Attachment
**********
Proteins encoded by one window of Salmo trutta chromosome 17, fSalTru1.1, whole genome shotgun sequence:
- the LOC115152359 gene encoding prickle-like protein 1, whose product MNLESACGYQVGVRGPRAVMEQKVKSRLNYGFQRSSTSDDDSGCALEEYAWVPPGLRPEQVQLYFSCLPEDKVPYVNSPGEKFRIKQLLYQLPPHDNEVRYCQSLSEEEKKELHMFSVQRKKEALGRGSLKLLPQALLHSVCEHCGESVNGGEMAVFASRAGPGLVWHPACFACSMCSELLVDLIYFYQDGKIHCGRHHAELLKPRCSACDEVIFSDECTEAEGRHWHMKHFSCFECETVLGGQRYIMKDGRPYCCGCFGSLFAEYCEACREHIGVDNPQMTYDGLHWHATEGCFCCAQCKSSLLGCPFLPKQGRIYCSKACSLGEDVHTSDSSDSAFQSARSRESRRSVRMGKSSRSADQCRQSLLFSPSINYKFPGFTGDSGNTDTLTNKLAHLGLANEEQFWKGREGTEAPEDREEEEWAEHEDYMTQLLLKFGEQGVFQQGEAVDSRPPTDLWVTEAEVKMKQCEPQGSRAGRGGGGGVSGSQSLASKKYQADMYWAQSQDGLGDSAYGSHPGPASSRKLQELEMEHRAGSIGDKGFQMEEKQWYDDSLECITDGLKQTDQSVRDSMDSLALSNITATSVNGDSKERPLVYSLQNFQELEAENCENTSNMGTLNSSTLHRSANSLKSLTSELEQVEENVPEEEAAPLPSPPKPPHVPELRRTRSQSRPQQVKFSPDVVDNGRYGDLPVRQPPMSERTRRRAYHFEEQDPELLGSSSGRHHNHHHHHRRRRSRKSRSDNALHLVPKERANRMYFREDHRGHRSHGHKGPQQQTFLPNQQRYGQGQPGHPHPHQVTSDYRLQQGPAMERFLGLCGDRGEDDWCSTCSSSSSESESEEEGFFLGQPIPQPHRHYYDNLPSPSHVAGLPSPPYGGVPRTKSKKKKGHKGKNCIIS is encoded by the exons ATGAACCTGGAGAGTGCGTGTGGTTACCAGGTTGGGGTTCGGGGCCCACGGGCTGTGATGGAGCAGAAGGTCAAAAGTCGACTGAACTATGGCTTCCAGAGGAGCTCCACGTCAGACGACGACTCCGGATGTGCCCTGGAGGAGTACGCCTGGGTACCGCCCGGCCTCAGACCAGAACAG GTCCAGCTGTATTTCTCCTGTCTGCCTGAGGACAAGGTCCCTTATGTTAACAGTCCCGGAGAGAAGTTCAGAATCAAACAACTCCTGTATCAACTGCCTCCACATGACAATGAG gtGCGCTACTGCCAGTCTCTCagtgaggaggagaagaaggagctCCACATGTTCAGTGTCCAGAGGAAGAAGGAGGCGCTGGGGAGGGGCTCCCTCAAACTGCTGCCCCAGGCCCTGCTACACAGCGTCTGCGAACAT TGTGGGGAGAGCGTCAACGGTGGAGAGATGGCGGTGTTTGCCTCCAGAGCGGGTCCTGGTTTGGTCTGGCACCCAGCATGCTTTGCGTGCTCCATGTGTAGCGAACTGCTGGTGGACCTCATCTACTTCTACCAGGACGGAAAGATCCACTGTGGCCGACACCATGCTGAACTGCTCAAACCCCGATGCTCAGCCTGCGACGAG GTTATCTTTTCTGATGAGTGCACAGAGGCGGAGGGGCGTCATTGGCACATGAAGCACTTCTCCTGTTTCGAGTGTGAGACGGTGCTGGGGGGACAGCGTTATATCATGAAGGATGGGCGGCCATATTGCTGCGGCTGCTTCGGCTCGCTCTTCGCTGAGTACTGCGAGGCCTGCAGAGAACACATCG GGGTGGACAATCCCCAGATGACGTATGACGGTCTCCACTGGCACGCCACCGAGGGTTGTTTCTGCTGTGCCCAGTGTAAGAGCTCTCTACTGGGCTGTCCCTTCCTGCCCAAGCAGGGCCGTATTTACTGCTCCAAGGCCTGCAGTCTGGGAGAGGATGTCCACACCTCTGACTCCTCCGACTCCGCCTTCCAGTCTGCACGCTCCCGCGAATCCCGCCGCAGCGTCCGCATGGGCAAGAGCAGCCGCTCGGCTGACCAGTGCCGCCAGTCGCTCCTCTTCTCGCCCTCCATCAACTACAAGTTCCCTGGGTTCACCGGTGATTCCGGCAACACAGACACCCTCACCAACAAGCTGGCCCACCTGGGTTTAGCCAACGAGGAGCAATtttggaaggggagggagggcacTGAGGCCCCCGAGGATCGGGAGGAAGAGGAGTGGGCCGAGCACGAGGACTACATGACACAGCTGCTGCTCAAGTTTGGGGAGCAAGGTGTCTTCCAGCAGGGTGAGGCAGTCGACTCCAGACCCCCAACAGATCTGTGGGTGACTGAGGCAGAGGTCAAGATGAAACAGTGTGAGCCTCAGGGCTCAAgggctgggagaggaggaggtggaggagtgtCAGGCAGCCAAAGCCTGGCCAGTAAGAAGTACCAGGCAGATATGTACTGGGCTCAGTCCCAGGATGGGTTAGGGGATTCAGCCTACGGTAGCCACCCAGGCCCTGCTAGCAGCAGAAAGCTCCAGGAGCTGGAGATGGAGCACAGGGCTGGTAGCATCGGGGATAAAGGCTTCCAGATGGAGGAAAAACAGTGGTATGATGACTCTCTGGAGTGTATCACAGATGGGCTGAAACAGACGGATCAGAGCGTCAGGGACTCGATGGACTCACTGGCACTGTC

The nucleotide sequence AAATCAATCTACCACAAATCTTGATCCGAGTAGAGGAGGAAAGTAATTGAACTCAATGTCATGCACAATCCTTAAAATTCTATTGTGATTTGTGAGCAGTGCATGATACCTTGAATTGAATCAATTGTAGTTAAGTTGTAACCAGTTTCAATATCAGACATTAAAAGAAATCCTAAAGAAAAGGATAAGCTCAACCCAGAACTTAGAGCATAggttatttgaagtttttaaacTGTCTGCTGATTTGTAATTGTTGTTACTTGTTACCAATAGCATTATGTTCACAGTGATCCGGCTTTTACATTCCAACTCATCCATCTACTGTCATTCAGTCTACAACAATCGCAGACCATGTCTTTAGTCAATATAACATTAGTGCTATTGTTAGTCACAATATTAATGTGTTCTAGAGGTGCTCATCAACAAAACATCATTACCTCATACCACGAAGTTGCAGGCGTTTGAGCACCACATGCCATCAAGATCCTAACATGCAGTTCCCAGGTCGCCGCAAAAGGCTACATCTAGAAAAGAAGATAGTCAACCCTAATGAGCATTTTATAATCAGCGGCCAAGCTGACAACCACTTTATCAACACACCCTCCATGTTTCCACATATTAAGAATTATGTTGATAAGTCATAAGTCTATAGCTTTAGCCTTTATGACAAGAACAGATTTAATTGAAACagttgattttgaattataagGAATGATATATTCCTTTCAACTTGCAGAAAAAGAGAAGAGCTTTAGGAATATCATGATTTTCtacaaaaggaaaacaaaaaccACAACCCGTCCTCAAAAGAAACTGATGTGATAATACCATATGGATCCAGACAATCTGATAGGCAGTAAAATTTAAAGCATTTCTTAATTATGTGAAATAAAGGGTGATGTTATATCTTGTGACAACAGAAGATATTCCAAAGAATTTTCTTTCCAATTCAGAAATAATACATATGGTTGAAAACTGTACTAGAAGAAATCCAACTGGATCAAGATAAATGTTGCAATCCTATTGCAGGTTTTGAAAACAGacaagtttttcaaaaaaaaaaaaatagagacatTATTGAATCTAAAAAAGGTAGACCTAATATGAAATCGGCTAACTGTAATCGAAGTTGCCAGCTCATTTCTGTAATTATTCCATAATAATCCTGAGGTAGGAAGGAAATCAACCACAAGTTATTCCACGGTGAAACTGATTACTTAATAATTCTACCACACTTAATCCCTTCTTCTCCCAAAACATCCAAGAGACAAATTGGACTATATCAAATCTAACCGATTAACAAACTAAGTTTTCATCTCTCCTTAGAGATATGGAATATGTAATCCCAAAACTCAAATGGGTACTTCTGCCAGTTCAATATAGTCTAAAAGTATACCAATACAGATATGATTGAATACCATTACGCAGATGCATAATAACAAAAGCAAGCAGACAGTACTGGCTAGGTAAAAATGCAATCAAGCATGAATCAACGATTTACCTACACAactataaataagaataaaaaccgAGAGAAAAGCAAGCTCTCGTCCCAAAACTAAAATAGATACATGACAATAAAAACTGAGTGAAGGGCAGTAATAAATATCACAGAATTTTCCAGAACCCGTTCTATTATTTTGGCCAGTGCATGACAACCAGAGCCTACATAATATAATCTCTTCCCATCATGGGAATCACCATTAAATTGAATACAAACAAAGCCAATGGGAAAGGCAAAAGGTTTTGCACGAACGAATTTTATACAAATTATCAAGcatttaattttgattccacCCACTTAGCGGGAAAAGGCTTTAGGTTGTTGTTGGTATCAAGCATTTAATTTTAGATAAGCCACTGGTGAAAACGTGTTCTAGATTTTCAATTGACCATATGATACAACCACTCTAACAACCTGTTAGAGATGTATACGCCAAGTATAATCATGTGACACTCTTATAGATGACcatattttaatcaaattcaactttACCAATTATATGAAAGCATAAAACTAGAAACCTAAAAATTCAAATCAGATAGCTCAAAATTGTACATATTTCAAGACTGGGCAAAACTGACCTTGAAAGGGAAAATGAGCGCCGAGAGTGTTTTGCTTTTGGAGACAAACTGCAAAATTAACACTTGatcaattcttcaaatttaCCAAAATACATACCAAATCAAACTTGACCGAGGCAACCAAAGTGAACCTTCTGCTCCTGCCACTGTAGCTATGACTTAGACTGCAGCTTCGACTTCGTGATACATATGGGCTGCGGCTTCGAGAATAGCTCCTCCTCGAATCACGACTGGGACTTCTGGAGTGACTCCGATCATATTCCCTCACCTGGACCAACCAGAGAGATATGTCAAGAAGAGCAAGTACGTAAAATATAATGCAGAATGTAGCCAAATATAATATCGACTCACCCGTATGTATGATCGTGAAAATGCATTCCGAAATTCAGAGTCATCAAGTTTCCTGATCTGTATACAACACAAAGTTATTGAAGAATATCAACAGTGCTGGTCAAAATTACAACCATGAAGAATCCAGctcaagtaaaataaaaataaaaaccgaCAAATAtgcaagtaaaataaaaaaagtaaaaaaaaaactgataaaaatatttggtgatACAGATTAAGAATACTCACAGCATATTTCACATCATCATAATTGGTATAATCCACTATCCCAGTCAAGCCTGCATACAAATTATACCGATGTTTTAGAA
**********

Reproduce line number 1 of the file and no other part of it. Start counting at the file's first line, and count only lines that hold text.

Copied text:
Proteins encoded by one window of Salmo trutta chromosome 17, fSalTru1.1, whole genome shotgun sequence: